Monday, April 27, 2015

Moving Forward with Faith to Build our Family

Now that we’ve recently adopted after a very long wait many are wondering and a few have even come out and directly asked us, more or less,  “What’s next for your family?” which I basically interpret to mean “Are you done with foster care?  Is your family complete now?”

Our public answer to that very personal question has been: “We’re not exactly sure.”  Wouldn’t life be easy if each of us could look through a magic eight ball and know with perfect certainty what lies ahead for us, though?

Here’s what I do know: 

-God gives us direction and inspiration in our lives but he never forces us to do anything. 

-Many times that inspiration may just be a small thought in the back of our head or a feeling we get.  The impression I had a few years ago to make room for more is an example.

-It’s up to us to act upon those thoughts and feelings. 

-When we do act upon those impressions we are often given further light and knowledge, and if we’re lucky enough, some clarity.

I also know that:

-Many of the experiences we go through in life prepare us for future experiences. 

For example, over 2 years ago we took our first sibling group of two young children and it was a pretty big deal for our family to go from one child to three children overnight- but we did it.  That experience couldn’t help but prepare us for our next sibling group of two young children close in age who ended up joining our family permanently.

 I have also learned through past experiences that:

            -We can’t just sit back and wait for things to happen or fall into our laps but we have to make a conscious effort and move forward with faith

Months ago when we learned of the possibility of another baby being placed in our home through the foster care system (namely, Jack & Jill’s baby brother) I wrote:

Do we keep fostering if we get to adopt Jack and Jill?  Should we continue to pursue a private adoption?  Should we be content with the three children we have even though we have room for more?   

When I apply the things I’ve learned (which I’ve mentioned above) with our particular situation right now I’ve come to the conclusion that although my husband and I don’t know for certain what lies in store for our family I do know that we have room for at least one more child and despite our recent adoption, the feeling I have to make room for more hasn’t completely gone away.   Therefore, we need to act.

At this point in time we’ve decided to do what we can on our end to make it possible for another child to join our family- if that’s what is supposed to happen.  The reason I say “if that’s supposed to happen” is not necessarily because of a lack of faith on my part, but rather because of my recognition that:

-Just because we receive a prompting and act on it doesn’t necessarily mean things will turn out the way we figure they should. 

Sometimes we got so caught up in the ends or result that we lose sight of being faithful to the means.  Does that make sense?

Moving forward with faith for us means that we’re keeping our foster license open.  It means staying with one of the adoption agencies we’ve invested our time, money, and efforts with over the last couple of years- at least until our Home Study expires-and updating all of our paperwork and profiles.   It means spreading the word that we are available to welcome another child into our family through social media such as and  

Moving forward with faith also means continuing to search through profiles of waiting children online because babies aren’t the only ones who need homes.  

There is much room for speculation about what the future holds for my family and I could analyze the pros and cons all day of adopting a newborn through a private agency versus adopting a child through the foster care system versus fostering with no intention of adopting versus simply enjoying our time with the three children we do have in our family and taking a breather from fostering or the adoption process altogether because neither are easy.  But fostering has most certainly taught me some significant lessons, including:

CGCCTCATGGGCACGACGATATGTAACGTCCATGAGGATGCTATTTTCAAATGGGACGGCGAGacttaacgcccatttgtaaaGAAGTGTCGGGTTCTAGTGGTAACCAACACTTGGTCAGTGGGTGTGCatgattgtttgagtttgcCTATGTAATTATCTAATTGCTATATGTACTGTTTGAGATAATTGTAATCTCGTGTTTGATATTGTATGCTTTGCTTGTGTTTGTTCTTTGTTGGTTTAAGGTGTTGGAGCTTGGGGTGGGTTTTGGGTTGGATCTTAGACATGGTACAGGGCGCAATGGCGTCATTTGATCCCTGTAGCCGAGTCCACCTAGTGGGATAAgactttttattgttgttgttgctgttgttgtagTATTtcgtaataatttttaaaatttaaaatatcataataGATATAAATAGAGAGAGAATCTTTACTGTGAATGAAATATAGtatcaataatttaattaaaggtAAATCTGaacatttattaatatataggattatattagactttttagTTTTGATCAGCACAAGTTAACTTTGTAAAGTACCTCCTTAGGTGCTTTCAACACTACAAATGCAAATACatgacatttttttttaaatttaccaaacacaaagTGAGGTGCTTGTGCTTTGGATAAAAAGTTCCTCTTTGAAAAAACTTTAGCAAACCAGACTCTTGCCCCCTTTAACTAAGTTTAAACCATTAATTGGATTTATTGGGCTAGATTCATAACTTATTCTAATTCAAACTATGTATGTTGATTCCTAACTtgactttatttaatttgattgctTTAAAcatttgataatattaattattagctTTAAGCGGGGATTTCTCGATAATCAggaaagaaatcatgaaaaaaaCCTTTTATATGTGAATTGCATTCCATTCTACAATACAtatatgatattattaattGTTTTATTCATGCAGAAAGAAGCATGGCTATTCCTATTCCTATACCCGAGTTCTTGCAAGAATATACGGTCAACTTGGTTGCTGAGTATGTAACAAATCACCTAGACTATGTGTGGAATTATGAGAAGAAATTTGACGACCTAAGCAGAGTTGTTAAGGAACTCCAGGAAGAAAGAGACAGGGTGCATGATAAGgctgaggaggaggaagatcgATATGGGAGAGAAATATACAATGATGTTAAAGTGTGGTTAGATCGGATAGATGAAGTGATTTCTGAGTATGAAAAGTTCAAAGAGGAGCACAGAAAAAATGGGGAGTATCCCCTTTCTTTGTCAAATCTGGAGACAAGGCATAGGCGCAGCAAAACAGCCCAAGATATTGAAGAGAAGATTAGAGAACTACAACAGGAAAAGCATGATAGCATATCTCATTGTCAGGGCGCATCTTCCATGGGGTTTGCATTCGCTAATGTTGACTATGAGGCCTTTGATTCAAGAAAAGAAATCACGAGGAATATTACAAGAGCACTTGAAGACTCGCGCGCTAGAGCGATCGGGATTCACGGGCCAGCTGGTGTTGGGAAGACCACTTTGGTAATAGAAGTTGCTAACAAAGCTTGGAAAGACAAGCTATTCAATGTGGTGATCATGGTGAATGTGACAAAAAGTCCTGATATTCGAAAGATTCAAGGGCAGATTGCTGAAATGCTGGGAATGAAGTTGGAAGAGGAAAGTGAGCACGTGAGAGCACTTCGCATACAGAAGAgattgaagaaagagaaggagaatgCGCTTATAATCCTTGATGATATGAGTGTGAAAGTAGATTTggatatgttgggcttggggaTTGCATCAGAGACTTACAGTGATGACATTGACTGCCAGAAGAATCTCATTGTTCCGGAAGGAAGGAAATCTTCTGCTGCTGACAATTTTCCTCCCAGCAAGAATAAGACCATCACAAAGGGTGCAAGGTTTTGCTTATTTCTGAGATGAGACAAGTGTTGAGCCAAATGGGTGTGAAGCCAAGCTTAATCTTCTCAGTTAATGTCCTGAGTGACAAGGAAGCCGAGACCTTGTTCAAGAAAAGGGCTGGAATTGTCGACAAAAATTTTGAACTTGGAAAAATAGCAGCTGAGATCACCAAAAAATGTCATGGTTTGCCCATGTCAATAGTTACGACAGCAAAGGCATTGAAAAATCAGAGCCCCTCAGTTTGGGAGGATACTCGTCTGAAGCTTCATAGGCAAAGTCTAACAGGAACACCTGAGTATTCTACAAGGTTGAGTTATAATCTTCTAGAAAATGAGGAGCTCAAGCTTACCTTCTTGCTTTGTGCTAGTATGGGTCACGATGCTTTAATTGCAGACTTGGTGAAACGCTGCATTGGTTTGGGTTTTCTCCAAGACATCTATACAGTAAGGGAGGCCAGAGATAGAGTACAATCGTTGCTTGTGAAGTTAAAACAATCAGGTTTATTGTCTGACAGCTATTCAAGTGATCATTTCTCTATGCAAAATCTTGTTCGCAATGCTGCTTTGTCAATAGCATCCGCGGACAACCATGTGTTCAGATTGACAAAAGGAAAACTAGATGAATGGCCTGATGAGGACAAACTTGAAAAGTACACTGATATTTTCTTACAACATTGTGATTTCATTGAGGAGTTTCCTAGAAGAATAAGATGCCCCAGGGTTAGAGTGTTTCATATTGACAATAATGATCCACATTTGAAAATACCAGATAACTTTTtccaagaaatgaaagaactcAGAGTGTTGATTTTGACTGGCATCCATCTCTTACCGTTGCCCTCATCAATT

-Worthwhile endeavors are not always easy and seldom do they come at the most convenient times. 

- Life isn’t just about ‘What’s in it for me?’ but rather ‘How can God use me to help someone else?’.

Having said that, perhaps there is another child out there who is meant to be in our family- or there is a birthmother searching for the right family for her child- but in either case, we won’t be able to find each other if we don’t first open our hearts and minds, decide to take action, and move forward with faith.

I’m very fond of this quote by Dr. Martin Luther King Jr. that emphasizes how important it is to take the first step even when we don’t know exactly what the outcome will be:

Here’s to moving forward with faith towards whatever is in store for our family.

Friday, April 3, 2015

Positive Adoption Quotes By Celebrities

Years ago I wrote very briefly about celebrities who adopt.  I guess this could be considered a continuation of that post.

Just today in my Facebook feed I came across two quotes from celebrities who have adopted and after I read them I thought, "That's actually pretty noteworthy."  So here they are:

"There's a lot of children out there who don't have the good fortune that our biological children do, so it's wonderful to welcome a little girl into our fold." 
-Cate Blanchett

"It's not a humanitarian thing . . . It's a gift.  We're all lucky to have each other." -Angelina Jolie

Then, just for fun, I googled some other positive quotes by a few other celebrities who have adopted:

(I reviewed Jamie Lee Curtis's children's book about adoption here.)

Props to Nia Vardalos for advocating for adoption from FOSTER CARE!

Katherine Heigl posing with her sister who was adopted from South Korea (which is where one of Heigl's daughters was adopted from):

"Adoption has been a part of my life and a part of my family, so it was how I wanted to start.  It felt natural and right to me." -Katherine Heigl

I LOVE that one- AMEN!

 I also quoted Hugh Jackman back in this post:

"I don't think of them as adopted- they're our children.  Deb and I are believers in . . . I suppose you could call it destiny.  We feel things happened the way they are meant to.  Obviously, biologically wasn't the way we were meant to have children.  Now as we go through life together, sure there are challenges, but everyone's in the right place with the right people."

Continued Contact with Birthparents in Foster Adoption